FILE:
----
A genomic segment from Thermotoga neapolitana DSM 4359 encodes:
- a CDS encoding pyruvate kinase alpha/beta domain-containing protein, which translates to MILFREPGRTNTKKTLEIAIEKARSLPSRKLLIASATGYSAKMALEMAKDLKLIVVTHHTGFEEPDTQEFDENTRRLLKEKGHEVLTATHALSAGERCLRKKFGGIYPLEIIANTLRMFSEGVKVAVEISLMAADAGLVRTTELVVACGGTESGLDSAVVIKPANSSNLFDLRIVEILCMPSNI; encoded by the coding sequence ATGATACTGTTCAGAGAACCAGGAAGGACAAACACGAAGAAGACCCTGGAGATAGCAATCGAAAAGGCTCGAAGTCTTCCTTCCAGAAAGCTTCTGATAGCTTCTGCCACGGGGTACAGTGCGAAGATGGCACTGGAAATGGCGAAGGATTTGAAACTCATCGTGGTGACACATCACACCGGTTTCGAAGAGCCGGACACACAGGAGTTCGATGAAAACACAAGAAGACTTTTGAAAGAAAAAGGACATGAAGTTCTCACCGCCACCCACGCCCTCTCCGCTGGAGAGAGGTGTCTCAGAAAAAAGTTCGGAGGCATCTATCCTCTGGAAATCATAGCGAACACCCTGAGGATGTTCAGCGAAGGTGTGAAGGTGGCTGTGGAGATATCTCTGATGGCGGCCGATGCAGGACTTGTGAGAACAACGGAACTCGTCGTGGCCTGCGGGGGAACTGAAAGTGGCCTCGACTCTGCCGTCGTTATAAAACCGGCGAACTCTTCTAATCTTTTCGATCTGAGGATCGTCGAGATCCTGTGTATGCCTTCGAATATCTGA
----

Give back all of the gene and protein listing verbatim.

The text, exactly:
A genomic segment from Thermotoga neapolitana DSM 4359 encodes:
- a CDS encoding pyruvate kinase alpha/beta domain-containing protein, which translates to MILFREPGRTNTKKTLEIAIEKARSLPSRKLLIASATGYSAKMALEMAKDLKLIVVTHHTGFEEPDTQEFDENTRRLLKEKGHEVLTATHALSAGERCLRKKFGGIYPLEIIANTLRMFSEGVKVAVEISLMAADAGLVRTTELVVACGGTESGLDSAVVIKPANSSNLFDLRIVEILCMPSNI; encoded by the coding sequence ATGATACTGTTCAGAGAACCAGGAAGGACAAACACGAAGAAGACCCTGGAGATAGCAATCGAAAAGGCTCGAAGTCTTCCTTCCAGAAAGCTTCTGATAGCTTCTGCCACGGGGTACAGTGCGAAGATGGCACTGGAAATGGCGAAGGATTTGAAACTCATCGTGGTGACACATCACACCGGTTTCGAAGAGCCGGACACACAGGAGTTCGATGAAAACACAAGAAGACTTTTGAAAGAAAAAGGACATGAAGTTCTCACCGCCACCCACGCCCTCTCCGCTGGAGAGAGGTGTCTCAGAAAAAAGTTCGGAGGCATCTATCCTCTGGAAATCATAGCGAACACCCTGAGGATGTTCAGCGAAGGTGTGAAGGTGGCTGTGGAGATATCTCTGATGGCGGCCGATGCAGGACTTGTGAGAACAACGGAACTCGTCGTGGCCTGCGGGGGAACTGAAAGTGGCCTCGACTCTGCCGTCGTTATAAAACCGGCGAACTCTTCTAATCTTTTCGATCTGAGGATCGTCGAGATCCTGTGTATGCCTTCGAATATCTGA